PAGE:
In the north-east of the Community of Madrid we find the Cuenca Alta del Río Manzanares Regional Park (Upper Manzanares river basin), which was declared a Biosphere Reserve by UNESCO in 1993. Heights range between 600 and 2,300 metres, forming a landscape of peaks, lower mountain, and plains that are the habitat of numerous Mediterranean species. The corridor that links the urban centre of Madrid with Sierra de Guadarrama is an area of incalculable natural value, thanks to the river that crosses it.
The Upper Manzanares river basin has granitic peaks like La Pedriza, a place where griffon vultures and peregrine falcons dwell. This rugged landscape becomes smoother around Sierra del Hoyo del Manzanares, giving rise to holm oak, oak and ash forests. These woods alternate with pasturelands used for grazing, creating meadows that are good for raising bucks and red deer. In the lower parts, like around the Santillana reservoir and the Soto de Viñuelas, we find water-related crops and numerous colonies of water birds.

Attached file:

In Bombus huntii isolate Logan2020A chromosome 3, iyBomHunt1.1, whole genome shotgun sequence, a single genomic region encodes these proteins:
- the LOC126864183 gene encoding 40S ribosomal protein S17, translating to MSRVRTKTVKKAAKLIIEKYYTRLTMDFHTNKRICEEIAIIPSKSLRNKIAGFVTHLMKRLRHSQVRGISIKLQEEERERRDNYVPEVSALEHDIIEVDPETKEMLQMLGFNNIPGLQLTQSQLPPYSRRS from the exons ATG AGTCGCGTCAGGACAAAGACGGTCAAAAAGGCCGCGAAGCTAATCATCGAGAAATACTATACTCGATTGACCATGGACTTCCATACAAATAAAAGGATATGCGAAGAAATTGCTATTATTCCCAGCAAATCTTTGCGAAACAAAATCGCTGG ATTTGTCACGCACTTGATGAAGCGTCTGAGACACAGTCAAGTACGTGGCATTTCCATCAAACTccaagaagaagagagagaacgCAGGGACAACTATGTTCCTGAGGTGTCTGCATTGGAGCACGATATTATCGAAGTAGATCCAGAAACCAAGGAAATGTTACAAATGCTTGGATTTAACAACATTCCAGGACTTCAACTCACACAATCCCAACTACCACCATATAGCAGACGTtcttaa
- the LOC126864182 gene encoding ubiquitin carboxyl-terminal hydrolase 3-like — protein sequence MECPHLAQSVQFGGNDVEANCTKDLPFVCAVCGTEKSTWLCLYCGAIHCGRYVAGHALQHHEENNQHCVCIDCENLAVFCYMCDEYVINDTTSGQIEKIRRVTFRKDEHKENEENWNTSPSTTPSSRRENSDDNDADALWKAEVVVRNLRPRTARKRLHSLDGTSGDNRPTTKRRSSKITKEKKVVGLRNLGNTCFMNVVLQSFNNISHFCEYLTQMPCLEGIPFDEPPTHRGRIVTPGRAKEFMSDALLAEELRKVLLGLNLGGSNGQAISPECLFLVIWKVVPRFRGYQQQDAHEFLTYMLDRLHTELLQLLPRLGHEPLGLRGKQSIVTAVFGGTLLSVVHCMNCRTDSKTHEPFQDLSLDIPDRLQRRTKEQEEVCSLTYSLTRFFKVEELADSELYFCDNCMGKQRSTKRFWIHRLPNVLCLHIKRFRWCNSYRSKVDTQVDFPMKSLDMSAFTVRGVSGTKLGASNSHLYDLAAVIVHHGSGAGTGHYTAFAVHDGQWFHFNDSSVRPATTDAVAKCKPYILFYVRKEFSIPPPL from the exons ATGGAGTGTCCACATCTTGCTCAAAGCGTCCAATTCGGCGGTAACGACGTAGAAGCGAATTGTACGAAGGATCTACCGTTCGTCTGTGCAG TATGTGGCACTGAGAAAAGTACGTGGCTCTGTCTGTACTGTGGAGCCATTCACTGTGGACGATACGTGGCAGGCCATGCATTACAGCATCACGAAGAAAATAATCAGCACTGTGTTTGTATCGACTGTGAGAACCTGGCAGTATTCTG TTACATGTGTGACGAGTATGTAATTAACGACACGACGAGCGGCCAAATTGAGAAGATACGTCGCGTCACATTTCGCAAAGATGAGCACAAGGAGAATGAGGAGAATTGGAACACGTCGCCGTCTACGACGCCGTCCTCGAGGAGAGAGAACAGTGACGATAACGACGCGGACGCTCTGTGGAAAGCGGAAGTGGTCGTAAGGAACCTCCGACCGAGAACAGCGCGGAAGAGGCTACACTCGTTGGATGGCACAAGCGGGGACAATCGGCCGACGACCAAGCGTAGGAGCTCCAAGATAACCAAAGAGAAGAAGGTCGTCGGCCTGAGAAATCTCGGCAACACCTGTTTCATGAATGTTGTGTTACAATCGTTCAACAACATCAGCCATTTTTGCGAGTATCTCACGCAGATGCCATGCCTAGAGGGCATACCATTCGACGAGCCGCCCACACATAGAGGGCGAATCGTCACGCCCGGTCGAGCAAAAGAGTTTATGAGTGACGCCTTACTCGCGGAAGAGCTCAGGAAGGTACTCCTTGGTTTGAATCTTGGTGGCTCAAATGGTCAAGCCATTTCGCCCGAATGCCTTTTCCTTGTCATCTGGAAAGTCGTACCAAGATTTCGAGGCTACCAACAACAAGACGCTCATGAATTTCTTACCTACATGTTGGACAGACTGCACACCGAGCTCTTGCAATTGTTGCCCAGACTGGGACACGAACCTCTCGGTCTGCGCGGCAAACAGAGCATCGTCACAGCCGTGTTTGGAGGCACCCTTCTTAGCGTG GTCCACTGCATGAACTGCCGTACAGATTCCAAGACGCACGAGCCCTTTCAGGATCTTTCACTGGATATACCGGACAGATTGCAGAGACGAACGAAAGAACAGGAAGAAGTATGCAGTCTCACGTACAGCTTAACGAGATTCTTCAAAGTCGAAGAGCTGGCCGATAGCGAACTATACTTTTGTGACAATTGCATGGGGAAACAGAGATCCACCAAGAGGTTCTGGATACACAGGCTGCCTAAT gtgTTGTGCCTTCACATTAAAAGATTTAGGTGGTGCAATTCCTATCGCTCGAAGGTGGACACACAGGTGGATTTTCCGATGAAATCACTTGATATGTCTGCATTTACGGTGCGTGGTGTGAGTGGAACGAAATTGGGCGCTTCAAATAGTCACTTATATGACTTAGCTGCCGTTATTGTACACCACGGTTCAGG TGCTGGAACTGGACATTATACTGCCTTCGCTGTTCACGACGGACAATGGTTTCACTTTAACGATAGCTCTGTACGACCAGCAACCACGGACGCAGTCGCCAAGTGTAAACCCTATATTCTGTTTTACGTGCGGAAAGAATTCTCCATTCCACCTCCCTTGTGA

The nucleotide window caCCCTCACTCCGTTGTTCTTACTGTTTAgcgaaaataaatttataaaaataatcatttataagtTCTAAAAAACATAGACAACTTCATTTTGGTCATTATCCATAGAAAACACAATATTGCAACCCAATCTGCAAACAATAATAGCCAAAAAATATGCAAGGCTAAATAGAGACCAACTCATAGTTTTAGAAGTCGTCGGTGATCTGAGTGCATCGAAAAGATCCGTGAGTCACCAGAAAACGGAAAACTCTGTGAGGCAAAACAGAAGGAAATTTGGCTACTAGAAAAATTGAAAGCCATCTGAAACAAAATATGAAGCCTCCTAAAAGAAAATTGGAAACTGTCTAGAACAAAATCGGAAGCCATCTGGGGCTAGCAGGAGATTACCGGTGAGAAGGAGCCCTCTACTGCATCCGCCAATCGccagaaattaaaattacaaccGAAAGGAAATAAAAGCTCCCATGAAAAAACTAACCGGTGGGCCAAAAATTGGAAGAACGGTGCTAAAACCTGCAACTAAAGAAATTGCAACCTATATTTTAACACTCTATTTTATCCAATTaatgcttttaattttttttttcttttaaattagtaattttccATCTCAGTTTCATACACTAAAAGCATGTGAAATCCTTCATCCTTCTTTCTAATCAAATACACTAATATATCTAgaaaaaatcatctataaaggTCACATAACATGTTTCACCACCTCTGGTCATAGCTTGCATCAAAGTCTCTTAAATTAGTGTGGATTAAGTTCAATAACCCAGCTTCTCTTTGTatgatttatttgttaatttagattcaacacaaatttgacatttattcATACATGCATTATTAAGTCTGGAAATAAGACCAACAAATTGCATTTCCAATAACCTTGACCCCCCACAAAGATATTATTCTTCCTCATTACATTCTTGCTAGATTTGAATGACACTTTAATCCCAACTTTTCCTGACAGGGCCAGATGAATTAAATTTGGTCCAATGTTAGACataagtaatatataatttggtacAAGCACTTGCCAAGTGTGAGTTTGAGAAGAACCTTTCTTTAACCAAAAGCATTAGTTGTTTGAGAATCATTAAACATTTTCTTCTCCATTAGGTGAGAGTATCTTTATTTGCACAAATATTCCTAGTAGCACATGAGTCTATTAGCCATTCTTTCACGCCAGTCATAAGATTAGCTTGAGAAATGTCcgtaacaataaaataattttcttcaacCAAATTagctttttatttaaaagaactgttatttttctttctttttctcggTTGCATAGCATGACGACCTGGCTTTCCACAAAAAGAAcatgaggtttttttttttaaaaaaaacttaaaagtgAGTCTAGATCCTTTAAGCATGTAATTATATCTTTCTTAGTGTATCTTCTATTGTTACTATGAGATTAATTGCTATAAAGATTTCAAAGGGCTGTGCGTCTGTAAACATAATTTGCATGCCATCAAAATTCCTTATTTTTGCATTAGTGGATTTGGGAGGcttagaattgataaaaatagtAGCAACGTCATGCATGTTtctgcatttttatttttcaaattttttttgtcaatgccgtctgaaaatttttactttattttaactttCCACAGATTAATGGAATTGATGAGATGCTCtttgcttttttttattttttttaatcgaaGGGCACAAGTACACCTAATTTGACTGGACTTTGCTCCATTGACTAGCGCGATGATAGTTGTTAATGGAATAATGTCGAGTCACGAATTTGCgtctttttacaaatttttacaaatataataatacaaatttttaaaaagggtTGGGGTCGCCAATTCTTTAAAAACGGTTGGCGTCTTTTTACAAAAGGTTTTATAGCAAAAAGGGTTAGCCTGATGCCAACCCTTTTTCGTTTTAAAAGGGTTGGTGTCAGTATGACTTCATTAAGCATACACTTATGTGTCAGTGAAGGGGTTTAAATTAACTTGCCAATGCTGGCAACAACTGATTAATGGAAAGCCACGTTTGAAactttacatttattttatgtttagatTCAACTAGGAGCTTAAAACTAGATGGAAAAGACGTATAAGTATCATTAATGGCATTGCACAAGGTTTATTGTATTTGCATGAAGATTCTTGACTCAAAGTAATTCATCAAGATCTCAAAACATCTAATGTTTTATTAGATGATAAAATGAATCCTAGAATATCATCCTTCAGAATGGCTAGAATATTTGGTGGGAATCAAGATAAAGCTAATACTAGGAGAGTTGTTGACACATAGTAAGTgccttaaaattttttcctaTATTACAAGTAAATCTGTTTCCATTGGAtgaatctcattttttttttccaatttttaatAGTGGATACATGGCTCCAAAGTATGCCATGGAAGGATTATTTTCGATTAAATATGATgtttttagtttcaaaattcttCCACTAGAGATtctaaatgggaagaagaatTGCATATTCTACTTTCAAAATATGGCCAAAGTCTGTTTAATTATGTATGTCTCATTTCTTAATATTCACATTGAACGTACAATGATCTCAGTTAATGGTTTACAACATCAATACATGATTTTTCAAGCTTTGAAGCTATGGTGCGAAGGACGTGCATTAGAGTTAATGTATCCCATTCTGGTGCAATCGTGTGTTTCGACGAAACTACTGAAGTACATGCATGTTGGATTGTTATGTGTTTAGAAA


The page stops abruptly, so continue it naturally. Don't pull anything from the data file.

This way, the so-called "agro-sylvo-pastoral" systems (pasturelands, meadows and grazings) are formed, which are very important for the conservation of the natural environment. In the area nearest to the Manzanares River there are wooded patches formed by willows, black poplars, ash trees and birch. Among the shrubs found here, notice the blackberries, the wild rose bushes and the honeysuckle. Keeping company the red deer and the bucks company in the Upper Manzanares river basin are badgers, wild cats, otters and wild boars.